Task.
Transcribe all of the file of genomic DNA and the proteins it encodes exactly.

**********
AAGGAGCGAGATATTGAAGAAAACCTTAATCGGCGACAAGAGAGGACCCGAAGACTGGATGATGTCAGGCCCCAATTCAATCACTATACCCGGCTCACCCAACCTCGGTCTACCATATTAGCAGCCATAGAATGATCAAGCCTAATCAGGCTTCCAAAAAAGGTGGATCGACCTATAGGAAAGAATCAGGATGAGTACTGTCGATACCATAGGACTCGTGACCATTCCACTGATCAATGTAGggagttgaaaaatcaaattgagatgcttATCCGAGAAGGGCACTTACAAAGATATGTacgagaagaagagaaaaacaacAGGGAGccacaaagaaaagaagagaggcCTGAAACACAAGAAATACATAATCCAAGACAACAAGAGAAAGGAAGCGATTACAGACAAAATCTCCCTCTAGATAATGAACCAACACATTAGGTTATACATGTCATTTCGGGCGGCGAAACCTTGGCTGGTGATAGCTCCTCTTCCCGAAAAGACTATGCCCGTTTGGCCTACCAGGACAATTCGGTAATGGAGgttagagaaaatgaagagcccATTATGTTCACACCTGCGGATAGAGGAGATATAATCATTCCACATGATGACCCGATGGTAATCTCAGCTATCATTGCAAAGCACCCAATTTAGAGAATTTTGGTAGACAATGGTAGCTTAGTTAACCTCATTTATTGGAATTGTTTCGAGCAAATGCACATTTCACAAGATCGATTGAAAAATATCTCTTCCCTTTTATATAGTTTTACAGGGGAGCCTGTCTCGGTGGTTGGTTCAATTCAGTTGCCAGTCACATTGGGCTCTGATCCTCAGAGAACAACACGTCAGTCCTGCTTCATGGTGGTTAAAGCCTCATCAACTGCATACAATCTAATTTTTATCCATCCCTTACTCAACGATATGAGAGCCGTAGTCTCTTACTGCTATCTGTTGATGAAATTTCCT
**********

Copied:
AAGGAGCGAGATATTGAAGAAAACCTTAATCGGCGACAAGAGAGGACCCGAAGACTGGATGATGTCAGGCCCCAATTCAATCACTATACCCGGCTCACCCAACCTCGGTCTACCATATTAGCAGCCATAGAATGATCAAGCCTAATCAGGCTTCCAAAAAAGGTGGATCGACCTATAGGAAAGAATCAGGATGAGTACTGTCGATACCATAGGACTCGTGACCATTCCACTGATCAATGTAGggagttgaaaaatcaaattgagatgcttATCCGAGAAGGGCACTTACAAAGATATGTacgagaagaagagaaaaacaacAGGGAGccacaaagaaaagaagagaggcCTGAAACACAAGAAATACATAATCCAAGACAACAAGAGAAAGGAAGCGATTACAGACAAAATCTCCCTCTAGATAATGAACCAACACATTAGGTTATACATGTCATTTCGGGCGGCGAAACCTTGGCTGGTGATAGCTCCTCTTCCCGAAAAGACTATGCCCGTTTGGCCTACCAGGACAATTCGGTAATGGAGgttagagaaaatgaagagcccATTATGTTCACACCTGCGGATAGAGGAGATATAATCATTCCACATGATGACCCGATGGTAATCTCAGCTATCATTGCAAAGCACCCAATTTAGAGAATTTTGGTAGACAATGGTAGCTTAGTTAACCTCATTTATTGGAATTGTTTCGAGCAAATGCACATTTCACAAGATCGATTGAAAAATATCTCTTCCCTTTTATATAGTTTTACAGGGGAGCCTGTCTCGGTGGTTGGTTCAATTCAGTTGCCAGTCACATTGGGCTCTGATCCTCAGAGAACAACACGTCAGTCCTGCTTCATGGTGGTTAAAGCCTCATCAACTGCATACAATCTAATTTTTATCCATCCCTTACTCAACGATATGAGAGCCGTAGTCTCTTACTGCTATCTGTTGATGAAATTTCCT